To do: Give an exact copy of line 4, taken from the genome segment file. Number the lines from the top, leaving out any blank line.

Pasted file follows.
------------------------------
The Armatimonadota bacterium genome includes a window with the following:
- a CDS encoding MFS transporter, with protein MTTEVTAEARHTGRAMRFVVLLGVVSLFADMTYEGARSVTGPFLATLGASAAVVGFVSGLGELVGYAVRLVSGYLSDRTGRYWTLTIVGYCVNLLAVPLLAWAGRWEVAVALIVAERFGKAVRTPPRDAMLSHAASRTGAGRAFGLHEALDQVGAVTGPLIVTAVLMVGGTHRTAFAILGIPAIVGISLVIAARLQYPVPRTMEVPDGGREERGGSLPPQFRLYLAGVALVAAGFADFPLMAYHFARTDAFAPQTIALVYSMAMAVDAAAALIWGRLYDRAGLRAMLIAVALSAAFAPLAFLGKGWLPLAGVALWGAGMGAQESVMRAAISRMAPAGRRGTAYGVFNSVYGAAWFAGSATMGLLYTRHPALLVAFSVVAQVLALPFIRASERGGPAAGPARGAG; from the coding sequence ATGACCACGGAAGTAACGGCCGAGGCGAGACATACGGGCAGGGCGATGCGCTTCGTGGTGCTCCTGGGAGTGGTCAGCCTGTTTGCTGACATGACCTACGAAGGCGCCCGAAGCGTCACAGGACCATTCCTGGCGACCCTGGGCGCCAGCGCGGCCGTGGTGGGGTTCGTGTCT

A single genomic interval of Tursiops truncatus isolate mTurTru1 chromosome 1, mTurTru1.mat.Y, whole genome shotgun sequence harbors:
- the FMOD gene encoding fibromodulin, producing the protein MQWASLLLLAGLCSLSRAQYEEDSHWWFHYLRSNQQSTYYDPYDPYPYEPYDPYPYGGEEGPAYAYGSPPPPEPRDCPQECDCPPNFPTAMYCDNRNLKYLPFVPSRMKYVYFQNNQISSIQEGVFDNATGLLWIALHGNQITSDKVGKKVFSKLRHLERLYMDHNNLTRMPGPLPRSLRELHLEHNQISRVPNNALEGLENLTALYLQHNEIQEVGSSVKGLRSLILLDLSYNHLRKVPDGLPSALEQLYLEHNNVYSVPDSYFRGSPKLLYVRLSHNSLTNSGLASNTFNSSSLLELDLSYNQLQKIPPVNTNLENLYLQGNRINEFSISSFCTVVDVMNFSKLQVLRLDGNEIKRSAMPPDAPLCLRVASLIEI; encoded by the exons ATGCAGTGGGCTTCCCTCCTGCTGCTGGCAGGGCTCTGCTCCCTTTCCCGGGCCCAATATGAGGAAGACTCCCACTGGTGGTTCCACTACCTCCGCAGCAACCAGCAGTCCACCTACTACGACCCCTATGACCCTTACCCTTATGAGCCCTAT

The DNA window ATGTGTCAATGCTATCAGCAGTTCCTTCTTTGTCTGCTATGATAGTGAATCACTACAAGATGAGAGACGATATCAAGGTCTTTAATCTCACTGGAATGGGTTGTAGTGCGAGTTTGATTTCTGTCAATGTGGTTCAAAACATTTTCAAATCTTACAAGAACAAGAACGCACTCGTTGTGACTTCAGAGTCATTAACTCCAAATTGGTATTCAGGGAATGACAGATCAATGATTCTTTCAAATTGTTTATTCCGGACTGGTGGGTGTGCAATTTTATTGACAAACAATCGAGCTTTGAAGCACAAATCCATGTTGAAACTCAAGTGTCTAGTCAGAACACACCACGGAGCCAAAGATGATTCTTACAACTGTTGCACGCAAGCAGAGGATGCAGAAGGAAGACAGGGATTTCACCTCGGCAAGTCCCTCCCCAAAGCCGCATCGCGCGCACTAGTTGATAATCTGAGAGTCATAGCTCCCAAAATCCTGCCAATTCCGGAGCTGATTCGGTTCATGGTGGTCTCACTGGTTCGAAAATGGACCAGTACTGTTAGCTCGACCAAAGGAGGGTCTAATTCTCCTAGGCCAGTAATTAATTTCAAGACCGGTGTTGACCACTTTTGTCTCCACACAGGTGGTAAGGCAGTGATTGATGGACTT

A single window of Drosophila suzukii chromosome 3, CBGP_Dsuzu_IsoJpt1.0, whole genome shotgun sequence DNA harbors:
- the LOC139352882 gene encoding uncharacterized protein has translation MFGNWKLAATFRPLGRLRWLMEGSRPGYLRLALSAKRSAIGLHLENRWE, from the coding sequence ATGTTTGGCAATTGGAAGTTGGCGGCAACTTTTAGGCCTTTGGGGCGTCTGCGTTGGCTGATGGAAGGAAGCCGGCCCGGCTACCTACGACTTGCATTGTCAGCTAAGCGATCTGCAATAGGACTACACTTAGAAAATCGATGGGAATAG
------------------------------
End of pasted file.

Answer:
- the FMOD gene encoding fibromodulin, producing the protein MQWASLLLLAGLCSLSRAQYEEDSHWWFHYLRSNQQSTYYDPYDPYPYEPYDPYPYGGEEGPAYAYGSPPPPEPRDCPQECDCPPNFPTAMYCDNRNLKYLPFVPSRMKYVYFQNNQISSIQEGVFDNATGLLWIALHGNQITSDKVGKKVFSKLRHLERLYMDHNNLTRMPGPLPRSLRELHLEHNQISRVPNNALEGLENLTALYLQHNEIQEVGSSVKGLRSLILLDLSYNHLRKVPDGLPSALEQLYLEHNNVYSVPDSYFRGSPKLLYVRLSHNSLTNSGLASNTFNSSSLLELDLSYNQLQKIPPVNTNLENLYLQGNRINEFSISSFCTVVDVMNFSKLQVLRLDGNEIKRSAMPPDAPLCLRVASLIEI; encoded by the exons ATGCAGTGGGCTTCCCTCCTGCTGCTGGCAGGGCTCTGCTCCCTTTCCCGGGCCCAATATGAGGAAGACTCCCACTGGTGGTTCCACTACCTCCGCAGCAACCAGCAGTCCACCTACTACGACCCCTATGACCCTTACCCTTATGAGCCCTAT